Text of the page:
You have these people who have been inside for three months terrified for their lives and then, all of a sudden, are thrust into this environment with thousands and thousands of people who, ultimately, want them dead. Creating the authenticity of that experience and having these people around was a little bit of a security blanket effect. It was such a brilliant idea that Ben had. I don’t think that we would have started day one with that dynamic had we not done that.

IFC: Do you think it helped, as well, to create this really claustrophobic, enclosed feeling of those scenes?

CD: Yeah, absolutely. And that cabin fever, stir crazy, high tension feeling was heightened by the experience. It helped to add very subtle layers to all of it. It subconsciously gave us these layers that we definitely would not have had otherwise.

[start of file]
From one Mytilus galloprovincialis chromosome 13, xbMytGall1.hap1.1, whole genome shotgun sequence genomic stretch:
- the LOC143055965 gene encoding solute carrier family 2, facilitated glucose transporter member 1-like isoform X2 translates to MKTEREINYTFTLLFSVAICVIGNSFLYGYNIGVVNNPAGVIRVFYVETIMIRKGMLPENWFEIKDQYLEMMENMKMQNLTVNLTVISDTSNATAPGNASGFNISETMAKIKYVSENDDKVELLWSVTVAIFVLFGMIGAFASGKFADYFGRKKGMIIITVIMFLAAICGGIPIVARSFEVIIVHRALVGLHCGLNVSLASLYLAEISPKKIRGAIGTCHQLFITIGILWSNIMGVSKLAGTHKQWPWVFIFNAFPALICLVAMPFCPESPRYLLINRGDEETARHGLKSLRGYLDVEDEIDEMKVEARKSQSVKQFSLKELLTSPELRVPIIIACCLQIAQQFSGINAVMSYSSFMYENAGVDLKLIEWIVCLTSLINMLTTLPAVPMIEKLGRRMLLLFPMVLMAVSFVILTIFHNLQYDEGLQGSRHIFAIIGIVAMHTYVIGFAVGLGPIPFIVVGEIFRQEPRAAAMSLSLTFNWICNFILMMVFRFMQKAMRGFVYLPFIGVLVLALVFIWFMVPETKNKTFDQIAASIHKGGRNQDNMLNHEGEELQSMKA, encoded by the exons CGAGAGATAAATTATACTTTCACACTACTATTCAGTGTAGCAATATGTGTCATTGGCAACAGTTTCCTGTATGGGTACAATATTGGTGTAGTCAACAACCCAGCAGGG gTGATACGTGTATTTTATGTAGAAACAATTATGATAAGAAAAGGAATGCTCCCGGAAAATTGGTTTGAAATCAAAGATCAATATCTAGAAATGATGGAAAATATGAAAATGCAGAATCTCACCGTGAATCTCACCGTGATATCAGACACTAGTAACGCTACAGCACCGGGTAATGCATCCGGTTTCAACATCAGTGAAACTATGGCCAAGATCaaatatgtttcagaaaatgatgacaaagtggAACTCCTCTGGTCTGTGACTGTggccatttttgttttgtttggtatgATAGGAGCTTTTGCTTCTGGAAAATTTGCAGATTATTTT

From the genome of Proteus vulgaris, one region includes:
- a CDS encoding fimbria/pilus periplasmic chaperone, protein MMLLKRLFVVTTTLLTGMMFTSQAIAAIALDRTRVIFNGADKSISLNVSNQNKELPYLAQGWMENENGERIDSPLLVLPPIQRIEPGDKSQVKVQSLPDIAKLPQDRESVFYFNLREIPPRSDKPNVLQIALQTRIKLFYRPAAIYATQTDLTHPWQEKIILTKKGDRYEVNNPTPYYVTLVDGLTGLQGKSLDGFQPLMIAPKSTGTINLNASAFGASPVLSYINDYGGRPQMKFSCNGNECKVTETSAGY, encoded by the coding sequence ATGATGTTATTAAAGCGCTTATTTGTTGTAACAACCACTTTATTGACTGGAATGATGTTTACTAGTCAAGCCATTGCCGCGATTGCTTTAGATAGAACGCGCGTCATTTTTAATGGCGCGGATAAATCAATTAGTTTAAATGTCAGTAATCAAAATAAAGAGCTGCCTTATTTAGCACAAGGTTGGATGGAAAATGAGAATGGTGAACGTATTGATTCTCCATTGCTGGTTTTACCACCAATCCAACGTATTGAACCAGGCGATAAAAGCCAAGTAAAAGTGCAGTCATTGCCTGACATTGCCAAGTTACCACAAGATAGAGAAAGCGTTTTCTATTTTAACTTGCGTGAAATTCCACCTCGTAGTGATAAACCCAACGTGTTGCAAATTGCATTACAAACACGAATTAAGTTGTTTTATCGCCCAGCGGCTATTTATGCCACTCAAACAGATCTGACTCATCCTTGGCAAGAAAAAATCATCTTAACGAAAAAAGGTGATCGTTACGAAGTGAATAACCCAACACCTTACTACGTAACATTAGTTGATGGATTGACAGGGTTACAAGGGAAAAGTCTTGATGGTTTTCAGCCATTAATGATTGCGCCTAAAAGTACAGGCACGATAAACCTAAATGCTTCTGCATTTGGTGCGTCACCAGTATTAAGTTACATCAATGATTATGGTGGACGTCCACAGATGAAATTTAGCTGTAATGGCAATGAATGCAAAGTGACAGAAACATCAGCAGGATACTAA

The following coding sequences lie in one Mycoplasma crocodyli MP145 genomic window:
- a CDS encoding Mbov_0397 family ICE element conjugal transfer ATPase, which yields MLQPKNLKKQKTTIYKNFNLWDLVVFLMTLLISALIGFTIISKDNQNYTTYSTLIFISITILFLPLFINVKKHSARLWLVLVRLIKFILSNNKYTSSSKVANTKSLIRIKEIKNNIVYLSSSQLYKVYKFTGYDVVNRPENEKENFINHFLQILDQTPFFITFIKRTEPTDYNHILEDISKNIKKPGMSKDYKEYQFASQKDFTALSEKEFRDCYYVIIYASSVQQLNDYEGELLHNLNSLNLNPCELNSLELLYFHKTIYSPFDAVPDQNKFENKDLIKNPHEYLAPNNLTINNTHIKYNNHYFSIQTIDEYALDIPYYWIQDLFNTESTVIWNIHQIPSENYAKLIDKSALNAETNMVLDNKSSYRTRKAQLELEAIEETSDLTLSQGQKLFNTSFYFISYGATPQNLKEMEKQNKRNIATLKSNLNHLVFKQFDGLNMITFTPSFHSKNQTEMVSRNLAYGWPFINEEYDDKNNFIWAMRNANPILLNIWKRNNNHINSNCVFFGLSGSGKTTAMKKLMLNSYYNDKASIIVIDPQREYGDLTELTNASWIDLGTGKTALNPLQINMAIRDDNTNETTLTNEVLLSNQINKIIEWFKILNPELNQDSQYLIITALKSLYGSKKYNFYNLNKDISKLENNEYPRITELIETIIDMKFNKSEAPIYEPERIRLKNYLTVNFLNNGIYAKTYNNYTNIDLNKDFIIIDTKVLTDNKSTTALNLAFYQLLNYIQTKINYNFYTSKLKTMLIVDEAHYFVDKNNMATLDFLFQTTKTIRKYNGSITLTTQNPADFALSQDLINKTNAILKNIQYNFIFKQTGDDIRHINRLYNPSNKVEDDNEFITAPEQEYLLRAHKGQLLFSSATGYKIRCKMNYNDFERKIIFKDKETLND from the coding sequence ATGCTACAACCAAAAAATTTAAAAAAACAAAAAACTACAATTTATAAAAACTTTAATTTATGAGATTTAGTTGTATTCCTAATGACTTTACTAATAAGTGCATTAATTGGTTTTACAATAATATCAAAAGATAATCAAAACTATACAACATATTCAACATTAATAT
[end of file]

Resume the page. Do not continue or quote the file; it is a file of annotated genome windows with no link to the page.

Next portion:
IFC: How was it working with Ben, as he was both directing and starring in the film?

CD: He was amazing. I really was so impressed with how he handled it. I’ve worked with a couple other director/actors who did not handle it with the ease and grace with which he does.

IFC: Are you surprised that he didn’t get the Oscar nomination or is that just sort of par for the course with these types of things?

CD: I was definitely surprised, as everyone else was, but I also think that Ben is the real thing. He’s an amazing filmmaker and he’s probably going to run out of shelf space with all of the awards he’s going to get. I’m sure he’ll have a very long directing career, so I’m not worried about him.

IFC: You’ve done a good amount of TV in the past as well. Do you prefer one medium to the other?

CD: No, not really. I did a show for HBO called “Carnivale” and that was my favorite job I’ve ever had, and what I liked about it was being able to build the character and have her change and evolve.